The La Jolla Research & Innovation Summit held yesterday at the Salk Institute was a smaller and a much more modest affair than the inaugural summit that Connect CEO Duane Roth organized last year. I have some impressions from the morning presentations:
—Climatologist Dan Cayan of UCSD’s Scripps Institution of Oceanography explained why multiple computerized models of climate change indicate that Southern California will become significantly hotter and drier over the next 100 years. What Cayan left unsaid is the critical importance of water to the life sciences community in semi-arid San Diego, which gets just 10 inches of rainfall a year (on average) and imports most of its water from Northern California and the Colorado River basin. Biocom, the San Diego regional biotech industry association, began during the drought of 1991, when the San Diego City Council proposed a water-rationing plan that included shutting off water for several hours a day to manufacturers—including life sciences facilities.
—When someone in the audience asked about current prospects for desalination technology, Australian-born Tony Haymet, who is director of Scripps Oceanography, stepped to the microphone to explain that desalination remains very expensive. If I understood him correctly, Haymet said desalination is more than four times the cost of conventional water treatment. In Australia, where much of the population lives in a coastal climate similar to San Diego, Haymet said a prolonged dry spell led to a concerted effort to reduce excessive water use. The results are dramatic. Haymet said urban Australia has reduced its daily water consumption by 77 percent, from 130 gallons per person to 30 gallons per person. In contrast, the Scripps director says average daily water use in California today exceeds 300 gallons per person. So there’s room for improvement. Haymet noted, however, that Australia calculates its urban water use separately from agricultural use, but California includes both agricultural and urban water use in calculating 300 gallons per capita. So it would be useful to distinguish how much water goes to California’s cities and how much goes to the “Cadillac Desert.”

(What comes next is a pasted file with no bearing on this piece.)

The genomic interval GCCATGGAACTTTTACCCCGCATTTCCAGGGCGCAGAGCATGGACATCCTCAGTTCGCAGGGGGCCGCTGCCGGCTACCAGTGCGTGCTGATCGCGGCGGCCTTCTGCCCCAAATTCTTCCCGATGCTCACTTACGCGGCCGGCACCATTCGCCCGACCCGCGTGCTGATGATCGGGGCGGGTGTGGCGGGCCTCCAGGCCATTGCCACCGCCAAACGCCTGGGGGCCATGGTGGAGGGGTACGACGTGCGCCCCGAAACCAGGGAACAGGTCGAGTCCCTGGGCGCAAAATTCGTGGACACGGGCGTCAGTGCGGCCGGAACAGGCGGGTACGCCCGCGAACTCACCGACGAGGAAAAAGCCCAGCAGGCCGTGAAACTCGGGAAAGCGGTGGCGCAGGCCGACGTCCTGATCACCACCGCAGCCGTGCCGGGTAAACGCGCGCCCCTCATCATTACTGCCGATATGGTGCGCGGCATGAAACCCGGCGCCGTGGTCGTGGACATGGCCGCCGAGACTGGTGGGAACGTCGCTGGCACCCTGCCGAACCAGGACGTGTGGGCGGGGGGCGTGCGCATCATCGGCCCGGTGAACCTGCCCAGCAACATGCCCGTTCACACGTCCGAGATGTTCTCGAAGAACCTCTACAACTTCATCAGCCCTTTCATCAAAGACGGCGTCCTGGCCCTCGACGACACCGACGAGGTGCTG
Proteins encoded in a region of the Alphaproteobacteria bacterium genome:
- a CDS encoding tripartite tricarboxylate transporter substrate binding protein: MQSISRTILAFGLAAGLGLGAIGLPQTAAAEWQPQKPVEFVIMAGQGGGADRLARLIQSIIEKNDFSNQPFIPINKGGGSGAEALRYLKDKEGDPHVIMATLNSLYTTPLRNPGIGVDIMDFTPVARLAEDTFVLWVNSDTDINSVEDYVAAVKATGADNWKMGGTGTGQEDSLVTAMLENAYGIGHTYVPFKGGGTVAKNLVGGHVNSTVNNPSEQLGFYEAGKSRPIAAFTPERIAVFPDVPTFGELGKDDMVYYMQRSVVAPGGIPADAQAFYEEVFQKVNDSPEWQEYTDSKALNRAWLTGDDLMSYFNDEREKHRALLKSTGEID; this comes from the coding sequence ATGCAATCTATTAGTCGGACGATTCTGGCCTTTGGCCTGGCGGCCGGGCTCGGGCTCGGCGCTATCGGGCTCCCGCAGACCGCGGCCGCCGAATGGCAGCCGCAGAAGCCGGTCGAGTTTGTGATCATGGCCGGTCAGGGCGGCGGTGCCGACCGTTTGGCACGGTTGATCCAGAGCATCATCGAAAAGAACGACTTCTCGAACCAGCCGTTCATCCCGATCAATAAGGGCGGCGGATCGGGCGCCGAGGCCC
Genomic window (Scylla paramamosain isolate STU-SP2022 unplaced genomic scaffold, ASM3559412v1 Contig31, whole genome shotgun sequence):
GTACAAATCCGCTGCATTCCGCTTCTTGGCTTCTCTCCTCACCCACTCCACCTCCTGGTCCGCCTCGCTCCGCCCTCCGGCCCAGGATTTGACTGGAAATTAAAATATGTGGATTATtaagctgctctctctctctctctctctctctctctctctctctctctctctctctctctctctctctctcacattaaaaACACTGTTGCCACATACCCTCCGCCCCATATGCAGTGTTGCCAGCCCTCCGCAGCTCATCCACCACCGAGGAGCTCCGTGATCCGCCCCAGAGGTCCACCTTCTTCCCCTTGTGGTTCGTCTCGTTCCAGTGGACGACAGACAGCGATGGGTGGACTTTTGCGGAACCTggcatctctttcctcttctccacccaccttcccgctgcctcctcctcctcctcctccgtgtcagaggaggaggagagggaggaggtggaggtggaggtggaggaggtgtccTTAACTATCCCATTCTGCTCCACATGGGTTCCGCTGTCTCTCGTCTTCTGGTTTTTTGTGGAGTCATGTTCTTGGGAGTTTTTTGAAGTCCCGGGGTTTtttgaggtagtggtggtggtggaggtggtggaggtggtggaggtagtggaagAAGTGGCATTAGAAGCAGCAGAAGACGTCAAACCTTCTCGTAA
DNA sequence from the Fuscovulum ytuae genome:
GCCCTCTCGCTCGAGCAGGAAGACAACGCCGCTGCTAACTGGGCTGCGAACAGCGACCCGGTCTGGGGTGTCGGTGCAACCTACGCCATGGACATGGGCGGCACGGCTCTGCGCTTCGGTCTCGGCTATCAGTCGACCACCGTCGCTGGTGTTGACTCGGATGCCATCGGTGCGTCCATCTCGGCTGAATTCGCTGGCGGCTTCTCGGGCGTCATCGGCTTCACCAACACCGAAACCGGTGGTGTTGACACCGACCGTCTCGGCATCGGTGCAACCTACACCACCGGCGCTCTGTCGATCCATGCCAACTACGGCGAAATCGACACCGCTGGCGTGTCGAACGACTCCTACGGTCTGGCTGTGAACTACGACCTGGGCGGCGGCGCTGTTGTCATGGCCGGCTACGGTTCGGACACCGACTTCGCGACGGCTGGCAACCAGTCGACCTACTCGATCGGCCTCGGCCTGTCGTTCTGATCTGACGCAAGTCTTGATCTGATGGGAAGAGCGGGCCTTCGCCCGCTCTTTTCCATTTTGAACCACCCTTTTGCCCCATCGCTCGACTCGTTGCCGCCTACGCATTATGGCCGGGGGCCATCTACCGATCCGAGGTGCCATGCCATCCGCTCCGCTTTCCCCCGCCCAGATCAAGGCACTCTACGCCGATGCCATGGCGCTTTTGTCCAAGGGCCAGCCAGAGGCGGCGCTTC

—William Gerwick, a professor for marine biology and biomedicine at Scripps Oceanography, says about 28 percent of the 1,184 FDA-approved drugs in the market today were developed from natural compounds that exist in nature. Gerwick described how his group identifies promising pharmaceutical compounds from marine algae collected throughout the world. In work with the Moores UC San Diego Cancer Center, Moores said researchers found a promising anti-cancer compound—somocystinamide A—in a particular marine organism.
—UC San Diego’s Joseph Ford, an electrical engineering and computer science professor who now heads UCSD’s photonics systems integration lab, says crystalline silicon photovoltaic cells remain the preferred technology for rooftop solar installations. Solar systems that focus light rays, which are known as concentrating photovoltaics, can be up to twice as efficient at converting sunlight into electricity—but such systems must be large and require mechanisms that track the sun through the day. Ford says his group has developed technology to make concentrating lens arrays within a flat solar panel that is less than 3/8th of an inch thick. Ford says the technology has been patented, but has not yet been commercialized.